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RE: HTTP 2.0 and a Faster, more Mobile-friendly web

From: Jitu Padhye <padhye@microsoft.com>
Date: Tue, 31 Jul 2012 20:45:07 +0000
To: James M Snell <jasnell@gmail.com>, Henrik Frystyk Nielsen <henrikn@microsoft.com>
CC: "ietf-http-wg@w3.org" <ietf-http-wg@w3.org>, Gabriel Montenegro <Gabriel.Montenegro@microsoft.com>, Rob Trace <Rob.Trace@microsoft.com>, "Adalberto Foresti (MS OPEN TECH)" <aforesti@microsoft.com>
Message-ID: <4C032A8F343D304CBF7C6EE7AF002F44187FCF08@BY2PRD0310MB354.namprd03.prod.outlook.com>
We have done a bit of work on looking at how SPDY works for apps (mostly simple trace analysis), but we don’t have anything significant to report yet. But this is indeed something that needs looking into.

From: James M Snell [mailto:jasnell@gmail.com]
Sent: Tuesday, July 31, 2012 1:00 PM
To: Henrik Frystyk Nielsen
Cc: ietf-http-wg@w3.org; Gabriel Montenegro; Rob Trace; Adalberto Foresti (MS OPEN TECH)
Subject: Re: HTTP 2.0 and a Faster, more Mobile-friendly web

Excellent to see this kind of analysis being performed. A few comments inline..
On Sun, Jul 29, 2012 at 1:14 PM, Henrik Frystyk Nielsen <henrikn@microsoft.com<mailto:henrikn@microsoft.com>> wrote:
[snip]

The SPDY proposal has been great for raising awareness of Web performance. It takes a “clean slate” approach to improving HTTP.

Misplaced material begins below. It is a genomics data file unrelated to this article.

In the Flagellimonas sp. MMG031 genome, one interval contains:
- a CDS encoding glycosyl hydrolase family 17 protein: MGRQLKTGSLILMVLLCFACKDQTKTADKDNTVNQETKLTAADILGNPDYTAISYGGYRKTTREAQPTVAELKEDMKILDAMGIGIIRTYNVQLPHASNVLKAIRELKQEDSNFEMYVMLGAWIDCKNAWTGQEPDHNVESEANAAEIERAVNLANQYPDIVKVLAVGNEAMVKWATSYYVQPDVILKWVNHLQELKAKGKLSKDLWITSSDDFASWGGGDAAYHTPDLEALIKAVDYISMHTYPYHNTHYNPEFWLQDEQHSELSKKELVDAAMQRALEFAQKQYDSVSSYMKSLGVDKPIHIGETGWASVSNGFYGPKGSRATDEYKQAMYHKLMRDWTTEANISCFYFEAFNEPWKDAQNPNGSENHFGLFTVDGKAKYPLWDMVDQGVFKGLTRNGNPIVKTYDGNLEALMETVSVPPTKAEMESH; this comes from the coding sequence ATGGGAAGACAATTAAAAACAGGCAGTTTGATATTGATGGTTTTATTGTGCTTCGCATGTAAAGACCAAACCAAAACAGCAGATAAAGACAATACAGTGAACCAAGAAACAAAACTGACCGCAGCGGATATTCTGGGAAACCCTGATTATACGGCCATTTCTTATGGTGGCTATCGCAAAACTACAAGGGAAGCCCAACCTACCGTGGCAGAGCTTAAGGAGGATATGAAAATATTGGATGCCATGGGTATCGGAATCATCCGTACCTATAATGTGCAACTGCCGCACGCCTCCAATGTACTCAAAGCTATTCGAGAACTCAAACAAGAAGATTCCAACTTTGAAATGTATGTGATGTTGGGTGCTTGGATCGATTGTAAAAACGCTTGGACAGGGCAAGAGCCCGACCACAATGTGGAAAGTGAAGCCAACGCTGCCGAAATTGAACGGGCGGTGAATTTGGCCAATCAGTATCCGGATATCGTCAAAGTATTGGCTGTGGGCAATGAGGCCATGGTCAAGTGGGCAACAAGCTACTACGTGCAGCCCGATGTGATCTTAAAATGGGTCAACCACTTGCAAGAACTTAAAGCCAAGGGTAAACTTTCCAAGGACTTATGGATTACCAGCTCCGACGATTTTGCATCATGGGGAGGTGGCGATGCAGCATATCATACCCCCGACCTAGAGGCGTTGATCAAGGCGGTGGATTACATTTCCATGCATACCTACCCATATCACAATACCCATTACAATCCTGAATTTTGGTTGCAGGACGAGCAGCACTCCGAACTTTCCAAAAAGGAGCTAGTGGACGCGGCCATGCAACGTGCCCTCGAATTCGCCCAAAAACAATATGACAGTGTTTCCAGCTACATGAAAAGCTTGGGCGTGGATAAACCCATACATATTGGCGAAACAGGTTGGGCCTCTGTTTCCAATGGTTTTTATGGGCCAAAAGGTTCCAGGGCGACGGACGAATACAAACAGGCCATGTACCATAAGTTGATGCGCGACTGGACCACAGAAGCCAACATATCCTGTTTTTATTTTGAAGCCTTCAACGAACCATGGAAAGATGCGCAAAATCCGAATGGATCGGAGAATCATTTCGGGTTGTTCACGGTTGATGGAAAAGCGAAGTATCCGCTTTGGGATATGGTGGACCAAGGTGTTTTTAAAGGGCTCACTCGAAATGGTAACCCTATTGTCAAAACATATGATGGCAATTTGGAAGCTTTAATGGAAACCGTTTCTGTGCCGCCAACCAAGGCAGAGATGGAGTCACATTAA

To compare the performance of SPDY with HTTP/1.1 we have run tests comparing download times of several public web sites using a controlled tested study. The test uses publically available software run with mostly default configurations while applying all the currently available optimizations to HTTP/1.1. You can find a preliminary report on the test results here: http://research.microsoft.com/apps/pubs/?id=170059. The results mirror other data (http://www.guypo.com/technical/not-as-spdy-as-you-thought) that indicate mixed results with SPDY performance.

Our results indicate almost equal performance between SPDY and HTTP/1.1 when one applies all the known optimizations to HTTP/1.1. SPDY’s performance improvements are not consistent and significant. We will continue our testing, and we welcome others to publish their results so that HTTP/2.0 can choose the best changes and deliver the best possible performance and scalability improvements compared to HTTP/1.1.


One of the frustrating issues for me, so far, is that nearly all of the discussion around HTTP/2.0 to date has centered around the requirements for browser clients; given the ever growing use HTTP as an enabler for integration APIs and the ever increasing number of non-browser HTTP client applications, it would be very interesting to formally compare and analyze the performance of SPDY vs. current HTTP/1.1 for *API* clients and servers. In my informal testing, I have seen very little difference, if any, between using SPDY* and a client using persistent HTTP/1.1 connections with pipelined API requests.
  * with the current http mapping defined in the spdy spec

With a few tweaks here and there to the SPDY+HTTP mapping (e.g. the binary header encoding I had kicked around previously) I was able to squeeze a bit more out the SPDY option but the results were certainly not conclusive.

This, of course, was not a formal study and my methodology was far from rigorous. A more thorough analysis would be required.

- James
Received on Tuesday, 31 July 2012 20:45:49 GMT

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